Texas punk and metal feature prominently at Riot Fest
Dallas’s first Riot Fest, held Saturday at Gexa Energy Pavilion, featured a long lineup of national headlining acts on its main stage. In order to populate the side stages, though, the festival drew from a wide range of local Texas talent. You could be assured that if the band in the pavilion wasn’t to your liking, you could find something outside which better matched your tastes.
Dallas-based thrash/hardcore band the Messengers started things off in the Heineken Lounge, playing to the early arrivals. Due to the limited space in the lounge, those who moved on after the Messengers or follow-up rock duo Not in the Face may have found themselves unable to get back in for the Parade of FleshShowcase. This miniature festival-within-a-festival occupied the lounge for the rest of the day, Featuring Big Fiction, Kill the Client, Power Trip, Yells at Eels andFirewater. Those who could get inside were treated to a variety of sounds, from grindcore and thrash metal to a kind of gypsy ska punk.
Nearby, the Plaza Stage was where most people found themselves while breaking away from the headliners. Again starting with local talent, Dallas alt-rockers The News Can Wait and Fever Dreamer largely found their crowd listening from a distance, waiting for the pavilion to open. They should have come closer, as both bands played fantastic sets. The audience started to converge during Arlington-basedMouth of the South’s performance and was densely packed by the time Houston’s The American Heist and Venomous Maximus took the stage. This crowd showed no signs of dispersing as Off With Their Heads and Teenage Bottlerocketwrapped things up.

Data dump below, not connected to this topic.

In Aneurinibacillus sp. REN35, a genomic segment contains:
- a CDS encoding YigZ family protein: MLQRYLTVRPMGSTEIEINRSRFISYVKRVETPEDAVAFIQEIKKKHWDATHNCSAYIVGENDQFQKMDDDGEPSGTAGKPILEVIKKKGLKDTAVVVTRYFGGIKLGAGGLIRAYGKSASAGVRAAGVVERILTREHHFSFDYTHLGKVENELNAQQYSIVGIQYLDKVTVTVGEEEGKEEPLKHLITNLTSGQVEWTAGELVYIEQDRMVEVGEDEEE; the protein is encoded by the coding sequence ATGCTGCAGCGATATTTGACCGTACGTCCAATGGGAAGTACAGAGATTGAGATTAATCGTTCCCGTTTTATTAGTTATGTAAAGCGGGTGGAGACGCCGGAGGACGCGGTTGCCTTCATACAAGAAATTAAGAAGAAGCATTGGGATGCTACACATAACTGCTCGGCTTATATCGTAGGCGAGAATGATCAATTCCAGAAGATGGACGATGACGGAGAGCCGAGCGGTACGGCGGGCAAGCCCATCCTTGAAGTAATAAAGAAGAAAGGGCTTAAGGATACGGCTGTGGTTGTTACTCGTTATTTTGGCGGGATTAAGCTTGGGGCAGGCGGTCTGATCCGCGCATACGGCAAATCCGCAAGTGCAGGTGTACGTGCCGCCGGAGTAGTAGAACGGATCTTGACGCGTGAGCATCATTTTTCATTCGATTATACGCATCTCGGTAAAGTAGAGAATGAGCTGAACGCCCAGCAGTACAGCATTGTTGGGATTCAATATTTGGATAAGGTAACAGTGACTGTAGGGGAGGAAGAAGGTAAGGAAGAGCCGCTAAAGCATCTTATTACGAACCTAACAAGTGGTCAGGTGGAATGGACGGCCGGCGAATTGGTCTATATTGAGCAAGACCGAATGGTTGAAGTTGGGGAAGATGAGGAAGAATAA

The only downside was the difficulty in finding out when and where these bands were playing. There was no schedule posted for the majority of the event, either on the web site or in the venue. Parade of Flesh seemed to notice this and posted a list of their acts outside the Heineken Lounge. Eventually, a few of the staffers seemed to acquire a list of the set times, but a little more organization would have relieved a lot of frustration.
Organization issues aside, it was nice to see a national festival give so much time to the local bands. It would be nice to see other rock festivals follow this lead in the future.
If you haven’t read the coverage of the main stage, be sure to check out Riot Fest surges southward into Dallas.
Off With Their Heads
The American Heist
Mouth of the South
Not in the Face
The News Can Wait